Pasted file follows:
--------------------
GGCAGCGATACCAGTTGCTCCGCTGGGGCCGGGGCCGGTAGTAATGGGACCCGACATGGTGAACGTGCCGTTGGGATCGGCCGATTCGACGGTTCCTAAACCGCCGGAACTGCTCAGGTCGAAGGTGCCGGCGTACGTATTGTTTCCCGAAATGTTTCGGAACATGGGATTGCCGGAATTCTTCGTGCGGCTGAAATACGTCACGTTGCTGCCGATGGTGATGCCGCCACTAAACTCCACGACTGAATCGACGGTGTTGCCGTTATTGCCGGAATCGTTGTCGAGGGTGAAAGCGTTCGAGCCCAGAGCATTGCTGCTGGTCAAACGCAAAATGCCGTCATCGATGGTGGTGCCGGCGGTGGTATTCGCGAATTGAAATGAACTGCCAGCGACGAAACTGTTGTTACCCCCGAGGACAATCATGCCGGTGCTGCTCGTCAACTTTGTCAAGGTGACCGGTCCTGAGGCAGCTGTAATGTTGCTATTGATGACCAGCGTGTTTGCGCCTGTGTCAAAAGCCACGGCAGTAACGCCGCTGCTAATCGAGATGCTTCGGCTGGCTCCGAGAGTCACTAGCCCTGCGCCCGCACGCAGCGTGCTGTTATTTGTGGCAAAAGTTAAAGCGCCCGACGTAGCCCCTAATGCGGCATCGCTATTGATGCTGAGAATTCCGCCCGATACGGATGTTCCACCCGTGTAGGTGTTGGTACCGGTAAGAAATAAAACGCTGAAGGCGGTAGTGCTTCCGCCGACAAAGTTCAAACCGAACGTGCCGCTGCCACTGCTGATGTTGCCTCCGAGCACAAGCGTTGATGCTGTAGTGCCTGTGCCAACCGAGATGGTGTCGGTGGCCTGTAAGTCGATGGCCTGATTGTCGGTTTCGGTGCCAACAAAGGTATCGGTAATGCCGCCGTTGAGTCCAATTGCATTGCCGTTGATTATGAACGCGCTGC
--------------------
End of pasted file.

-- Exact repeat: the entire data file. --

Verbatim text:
GGCAGCGATACCAGTTGCTCCGCTGGGGCCGGGGCCGGTAGTAATGGGACCCGACATGGTGAACGTGCCGTTGGGATCGGCCGATTCGACGGTTCCTAAACCGCCGGAACTGCTCAGGTCGAAGGTGCCGGCGTACGTATTGTTTCCCGAAATGTTTCGGAACATGGGATTGCCGGAATTCTTCGTGCGGCTGAAATACGTCACGTTGCTGCCGATGGTGATGCCGCCACTAAACTCCACGACTGAATCGACGGTGTTGCCGTTATTGCCGGAATCGTTGTCGAGGGTGAAAGCGTTCGAGCCCAGAGCATTGCTGCTGGTCAAACGCAAAATGCCGTCATCGATGGTGGTGCCGGCGGTGGTATTCGCGAATTGAAATGAACTGCCAGCGACGAAACTGTTGTTACCCCCGAGGACAATCATGCCGGTGCTGCTCGTCAACTTTGTCAAGGTGACCGGTCCTGAGGCAGCTGTAATGTTGCTATTGATGACCAGCGTGTTTGCGCCTGTGTCAAAAGCCACGGCAGTAACGCCGCTGCTAATCGAGATGCTTCGGCTGGCTCCGAGAGTCACTAGCCCTGCGCCCGCACGCAGCGTGCTGTTATTTGTGGCAAAAGTTAAAGCGCCCGACGTAGCCCCTAATGCGGCATCGCTATTGATGCTGAGAATTCCGCCCGATACGGATGTTCCACCCGTGTAGGTGTTGGTACCGGTAAGAAATAAAACGCTGAAGGCGGTAGTGCTTCCGCCGACAAAGTTCAAACCGAACGTGCCGCTGCCACTGCTGATGTTGCCTCCGAGCACAAGCGTTGATGCTGTAGTGCCTGTGCCAACCGAGATGGTGTCGGTGGCCTGTAAGTCGATGGCCTGATTGTCGGTTTCGGTGCCAACAAAGGTATCGGTAATGCCGCCGTTGAGTCCAATTGCATTGCCGTTGATTATGAACGCGCTGC